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U.S. Envoy To Tajikistan Urges Civil-Society Groups To Get Involved In Fight Against Radicalization


U.S. Ambassador Susan Elliott (center) attends the opening of two new border-guard facilities in Tajikistan. (file photo)

U.S. Ambassador Susan Elliott (center) attends the opening of two new border-guard facilities in Tajikistan. (file photo)

The U.S. ambassador to Tajikistan, Susan M. Elliott, has called for a greater role for civil-society groups in helping to combat the fight against radicalization in Central Asia, according to reports in regional Russian-language media.

Speaking in the Tajik capital, Dushanbe, on February 24 at the opening of a three-day conference for regional experts on regional cooperation and effective measures to combat the phenomenon of foreign militants, Elliott said that civil-society groups should be involved in "countering [militant] groups and the propaganda that they disseminate via the Internet."

Elliott added that the United States is working with religious leaders to help them oppose the spread of extremism and radicalism.

"We want to develop projects to promote peace through dialogue," Elliott was quoted by local media as saying.

Russia's Ambassador to Tajikistan, Igor Lyakin-Frolov, also spoke at the conference and was quoted in the pro-Kremlin news outlet RIA Novosti as having "expressed an interest and willingness to restore cooperation" with the West regarding efforts to combat the growth in radicalization and extremism. However, the Russian envoy to Dushanbe insisted that such cooperation could only take place if Western countries undertook such measures "on an equal basis without excessive politicization and without double standards."

Moscow, a staunch ally of Syrian President Bashar al-Assad, has frequently accused the United States and its allies of double standards in Syria because of Western support for moderate Syrian rebel groups.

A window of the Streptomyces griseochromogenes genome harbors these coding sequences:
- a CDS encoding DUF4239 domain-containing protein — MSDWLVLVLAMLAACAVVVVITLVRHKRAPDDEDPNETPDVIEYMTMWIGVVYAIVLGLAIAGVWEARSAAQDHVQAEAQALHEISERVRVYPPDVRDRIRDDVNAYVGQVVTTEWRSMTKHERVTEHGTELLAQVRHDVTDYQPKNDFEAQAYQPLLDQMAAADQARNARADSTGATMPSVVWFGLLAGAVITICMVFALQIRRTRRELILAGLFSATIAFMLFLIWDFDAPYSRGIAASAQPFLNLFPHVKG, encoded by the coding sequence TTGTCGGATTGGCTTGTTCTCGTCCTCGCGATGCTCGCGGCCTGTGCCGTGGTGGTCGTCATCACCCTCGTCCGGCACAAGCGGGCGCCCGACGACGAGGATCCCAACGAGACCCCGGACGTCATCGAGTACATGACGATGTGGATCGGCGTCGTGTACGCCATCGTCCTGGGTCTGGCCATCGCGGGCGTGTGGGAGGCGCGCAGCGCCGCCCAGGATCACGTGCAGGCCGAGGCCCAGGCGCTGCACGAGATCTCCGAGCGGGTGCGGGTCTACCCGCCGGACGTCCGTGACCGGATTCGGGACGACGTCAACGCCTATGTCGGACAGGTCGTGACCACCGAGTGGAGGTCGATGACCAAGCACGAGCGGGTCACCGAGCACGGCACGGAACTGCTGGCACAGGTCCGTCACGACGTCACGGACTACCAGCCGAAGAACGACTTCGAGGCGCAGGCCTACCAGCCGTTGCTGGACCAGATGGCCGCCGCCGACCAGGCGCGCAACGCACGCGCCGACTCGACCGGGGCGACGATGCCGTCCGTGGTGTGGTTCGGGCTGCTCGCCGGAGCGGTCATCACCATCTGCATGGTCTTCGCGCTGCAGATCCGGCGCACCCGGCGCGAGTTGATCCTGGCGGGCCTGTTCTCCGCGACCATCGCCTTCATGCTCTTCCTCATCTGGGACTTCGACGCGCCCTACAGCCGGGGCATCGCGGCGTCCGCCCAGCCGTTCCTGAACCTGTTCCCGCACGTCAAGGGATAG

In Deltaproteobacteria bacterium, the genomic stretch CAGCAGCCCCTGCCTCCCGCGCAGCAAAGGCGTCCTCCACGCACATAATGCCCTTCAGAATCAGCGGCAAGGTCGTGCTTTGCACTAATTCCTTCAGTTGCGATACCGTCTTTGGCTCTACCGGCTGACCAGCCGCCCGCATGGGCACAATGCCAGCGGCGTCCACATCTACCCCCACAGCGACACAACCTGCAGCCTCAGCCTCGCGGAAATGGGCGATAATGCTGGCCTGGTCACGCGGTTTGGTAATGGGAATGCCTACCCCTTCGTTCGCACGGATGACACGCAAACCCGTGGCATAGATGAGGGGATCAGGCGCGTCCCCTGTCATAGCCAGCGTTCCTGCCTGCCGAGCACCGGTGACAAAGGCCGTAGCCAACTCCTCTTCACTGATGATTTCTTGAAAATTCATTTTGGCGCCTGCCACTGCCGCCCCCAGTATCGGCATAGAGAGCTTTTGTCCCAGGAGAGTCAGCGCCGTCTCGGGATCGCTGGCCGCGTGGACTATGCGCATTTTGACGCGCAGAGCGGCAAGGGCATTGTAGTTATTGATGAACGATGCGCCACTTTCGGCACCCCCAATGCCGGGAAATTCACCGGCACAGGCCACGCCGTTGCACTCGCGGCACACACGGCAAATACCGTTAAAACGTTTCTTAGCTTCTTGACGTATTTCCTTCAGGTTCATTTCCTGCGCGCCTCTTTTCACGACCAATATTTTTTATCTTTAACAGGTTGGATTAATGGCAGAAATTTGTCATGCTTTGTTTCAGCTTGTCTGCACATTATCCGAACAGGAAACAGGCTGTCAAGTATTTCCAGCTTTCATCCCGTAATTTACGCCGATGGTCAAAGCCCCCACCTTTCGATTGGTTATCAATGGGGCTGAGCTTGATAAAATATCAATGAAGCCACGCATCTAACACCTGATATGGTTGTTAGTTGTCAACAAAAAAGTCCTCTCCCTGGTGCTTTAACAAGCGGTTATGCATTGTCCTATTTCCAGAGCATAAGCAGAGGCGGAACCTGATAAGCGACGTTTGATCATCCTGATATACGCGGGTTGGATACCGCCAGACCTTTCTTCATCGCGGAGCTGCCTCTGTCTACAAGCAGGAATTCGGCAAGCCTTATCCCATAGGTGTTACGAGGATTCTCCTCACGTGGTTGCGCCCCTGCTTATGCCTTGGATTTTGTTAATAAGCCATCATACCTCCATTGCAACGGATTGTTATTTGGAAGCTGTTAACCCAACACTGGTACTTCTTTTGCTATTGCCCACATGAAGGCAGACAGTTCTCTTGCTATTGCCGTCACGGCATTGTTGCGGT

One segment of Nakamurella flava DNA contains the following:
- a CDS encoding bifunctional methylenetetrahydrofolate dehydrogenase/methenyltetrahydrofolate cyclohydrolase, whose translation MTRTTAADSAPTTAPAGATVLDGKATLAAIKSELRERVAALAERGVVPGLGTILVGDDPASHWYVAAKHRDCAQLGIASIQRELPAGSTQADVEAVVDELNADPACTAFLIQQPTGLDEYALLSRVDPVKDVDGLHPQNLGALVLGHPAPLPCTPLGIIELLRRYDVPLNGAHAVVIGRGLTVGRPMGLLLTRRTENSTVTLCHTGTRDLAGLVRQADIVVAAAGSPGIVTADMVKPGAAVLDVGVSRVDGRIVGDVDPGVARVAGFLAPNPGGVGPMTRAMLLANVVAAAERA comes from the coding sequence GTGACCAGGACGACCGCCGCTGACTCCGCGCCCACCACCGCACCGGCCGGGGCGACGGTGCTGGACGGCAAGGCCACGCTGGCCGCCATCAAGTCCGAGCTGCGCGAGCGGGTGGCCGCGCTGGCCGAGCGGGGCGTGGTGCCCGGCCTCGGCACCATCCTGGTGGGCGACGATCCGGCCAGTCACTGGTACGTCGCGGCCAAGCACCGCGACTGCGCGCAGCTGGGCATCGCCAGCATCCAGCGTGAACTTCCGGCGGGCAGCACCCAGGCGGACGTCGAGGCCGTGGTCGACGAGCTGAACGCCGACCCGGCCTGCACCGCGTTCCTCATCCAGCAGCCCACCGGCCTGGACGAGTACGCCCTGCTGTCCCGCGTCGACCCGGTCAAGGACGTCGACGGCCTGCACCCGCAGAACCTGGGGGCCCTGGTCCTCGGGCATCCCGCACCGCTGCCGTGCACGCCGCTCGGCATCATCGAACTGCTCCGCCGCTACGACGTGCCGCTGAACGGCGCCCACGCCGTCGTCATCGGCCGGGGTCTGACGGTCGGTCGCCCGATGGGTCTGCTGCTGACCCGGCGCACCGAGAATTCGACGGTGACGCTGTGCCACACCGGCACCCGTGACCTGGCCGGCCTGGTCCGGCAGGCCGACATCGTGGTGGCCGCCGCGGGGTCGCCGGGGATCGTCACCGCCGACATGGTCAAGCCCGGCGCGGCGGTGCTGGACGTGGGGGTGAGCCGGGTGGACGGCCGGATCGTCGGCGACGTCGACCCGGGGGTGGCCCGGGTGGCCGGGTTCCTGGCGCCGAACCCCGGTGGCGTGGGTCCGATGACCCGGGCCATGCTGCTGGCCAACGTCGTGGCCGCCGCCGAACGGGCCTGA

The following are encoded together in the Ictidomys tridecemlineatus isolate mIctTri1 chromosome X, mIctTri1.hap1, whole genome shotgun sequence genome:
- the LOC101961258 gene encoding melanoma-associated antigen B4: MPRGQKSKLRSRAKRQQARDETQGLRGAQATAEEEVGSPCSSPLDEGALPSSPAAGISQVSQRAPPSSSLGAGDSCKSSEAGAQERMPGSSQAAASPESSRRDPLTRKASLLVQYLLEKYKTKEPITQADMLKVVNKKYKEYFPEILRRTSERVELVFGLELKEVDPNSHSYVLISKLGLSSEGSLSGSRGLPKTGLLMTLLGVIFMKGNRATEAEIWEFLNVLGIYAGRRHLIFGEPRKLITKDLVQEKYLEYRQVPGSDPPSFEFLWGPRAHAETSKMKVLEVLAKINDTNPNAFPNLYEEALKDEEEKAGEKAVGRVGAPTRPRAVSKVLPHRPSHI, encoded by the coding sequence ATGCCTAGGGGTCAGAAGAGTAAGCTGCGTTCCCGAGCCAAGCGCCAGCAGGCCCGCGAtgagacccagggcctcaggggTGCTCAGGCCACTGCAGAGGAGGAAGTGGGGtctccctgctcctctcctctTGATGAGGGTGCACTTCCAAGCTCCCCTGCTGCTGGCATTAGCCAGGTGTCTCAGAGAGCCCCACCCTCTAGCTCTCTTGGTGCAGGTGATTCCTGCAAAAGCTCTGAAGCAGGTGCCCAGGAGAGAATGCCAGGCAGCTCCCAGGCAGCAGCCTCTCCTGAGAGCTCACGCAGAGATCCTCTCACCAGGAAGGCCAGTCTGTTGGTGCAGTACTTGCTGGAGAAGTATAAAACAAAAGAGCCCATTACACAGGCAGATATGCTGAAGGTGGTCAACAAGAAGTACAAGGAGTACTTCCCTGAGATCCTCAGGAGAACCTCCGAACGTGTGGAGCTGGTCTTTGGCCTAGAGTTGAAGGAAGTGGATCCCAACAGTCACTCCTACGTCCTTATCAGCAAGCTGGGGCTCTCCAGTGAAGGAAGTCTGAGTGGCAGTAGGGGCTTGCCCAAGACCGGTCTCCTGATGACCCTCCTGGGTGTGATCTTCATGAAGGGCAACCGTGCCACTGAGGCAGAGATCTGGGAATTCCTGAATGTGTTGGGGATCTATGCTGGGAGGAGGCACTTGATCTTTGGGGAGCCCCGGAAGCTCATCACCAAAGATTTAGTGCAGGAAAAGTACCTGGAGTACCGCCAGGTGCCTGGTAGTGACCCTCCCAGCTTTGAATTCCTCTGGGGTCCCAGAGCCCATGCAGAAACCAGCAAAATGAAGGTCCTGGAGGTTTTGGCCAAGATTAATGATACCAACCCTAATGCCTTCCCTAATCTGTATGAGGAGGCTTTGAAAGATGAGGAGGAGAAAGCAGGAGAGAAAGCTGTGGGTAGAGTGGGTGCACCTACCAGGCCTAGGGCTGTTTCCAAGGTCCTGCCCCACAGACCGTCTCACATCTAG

Lyakin-Frolov blamed the "escalation of the Syrian conflict" for the rise in international terrorist activity and said that despite efforts by the international community, it had not been possible to stem the flow of foreign militants to Syria, including from Central Asia, Russia, and the Caucasus.

The Dushanbe conference comes amid escalating concern about the Islamic State group's influence in Central Asia, including in Tajikistan, the region's poorest country.

According to official figures, there are around 300 Tajiks fighting in Syria and Iraq, many with the Islamic State group. Edward Lemon, who is based at the University of Exeter in the U.K. and who tracks Tajik fighters in Syria, says there is online evidence of just 67 fighters, though there are likely to be more unreported Tajiks in Syria and Iraq.

Authorities in Tajikistan's southwestern Bokhtar District in Khatlon Province reported on February 25 that three residents of the district had been killed fighting in Syria.

Bokhtar District Chairman Jabbori Ghaffor told RFE/RL's Tajik Service, Radio Ozodi, that five more residents of the district remain in Syria where they are fighting alongside militants.

Last week, Khatlon Province's Committee for Youth, Sport, and Tourism said that 45 residents of the province are fighting with militant groups in Syria, Iraq, and Afghanistan. Four of the residents have been killed in Syria, committee member Shahzod Rakhimov told Radio Ozodi.

-- Joanna Paraszczuk

About This Blog

"Under The Black Flag" provides news, opinion, and analysis about the impact of the Islamic State (IS) extremist group in Syria, Iraq, and beyond. It focuses not only on the fight against terrorist groups in the Middle East, but also on the implications for the region and the world. The blog's primary author, James Miller, closely covered the first three years of the Arab Spring, with a focus on Syria, and is now the managing editor of The Interpreter, where he covers Russia's foreign and domestic policy and the Kremlin's wars in Syria and Ukraine. Follow him on Twitter: @Millermena

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